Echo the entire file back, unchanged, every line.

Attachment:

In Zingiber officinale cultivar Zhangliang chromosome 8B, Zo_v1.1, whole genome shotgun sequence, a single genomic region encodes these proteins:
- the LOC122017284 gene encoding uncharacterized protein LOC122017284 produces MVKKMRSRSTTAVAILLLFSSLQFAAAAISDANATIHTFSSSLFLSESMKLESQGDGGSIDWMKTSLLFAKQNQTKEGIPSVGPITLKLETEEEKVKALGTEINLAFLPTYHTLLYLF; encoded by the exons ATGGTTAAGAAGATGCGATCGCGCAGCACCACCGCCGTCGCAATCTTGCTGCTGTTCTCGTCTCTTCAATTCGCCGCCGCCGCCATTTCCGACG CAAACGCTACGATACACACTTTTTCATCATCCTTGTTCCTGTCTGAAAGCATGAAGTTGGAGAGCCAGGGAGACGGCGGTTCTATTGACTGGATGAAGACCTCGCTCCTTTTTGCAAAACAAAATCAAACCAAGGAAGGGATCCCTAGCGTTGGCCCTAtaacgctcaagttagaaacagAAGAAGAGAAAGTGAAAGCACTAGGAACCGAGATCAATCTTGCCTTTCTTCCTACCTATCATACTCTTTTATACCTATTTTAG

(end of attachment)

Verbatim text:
In Zingiber officinale cultivar Zhangliang chromosome 8B, Zo_v1.1, whole genome shotgun sequence, a single genomic region encodes these proteins:
- the LOC122017284 gene encoding uncharacterized protein LOC122017284 produces MVKKMRSRSTTAVAILLLFSSLQFAAAAISDANATIHTFSSSLFLSESMKLESQGDGGSIDWMKTSLLFAKQNQTKEGIPSVGPITLKLETEEEKVKALGTEINLAFLPTYHTLLYLF; encoded by the exons ATGGTTAAGAAGATGCGATCGCGCAGCACCACCGCCGTCGCAATCTTGCTGCTGTTCTCGTCTCTTCAATTCGCCGCCGCCGCCATTTCCGACG CAAACGCTACGATACACACTTTTTCATCATCCTTGTTCCTGTCTGAAAGCATGAAGTTGGAGAGCCAGGGAGACGGCGGTTCTATTGACTGGATGAAGACCTCGCTCCTTTTTGCAAAACAAAATCAAACCAAGGAAGGGATCCCTAGCGTTGGCCCTAtaacgctcaagttagaaacagAAGAAGAGAAAGTGAAAGCACTAGGAACCGAGATCAATCTTGCCTTTCTTCCTACCTATCATACTCTTTTATACCTATTTTAG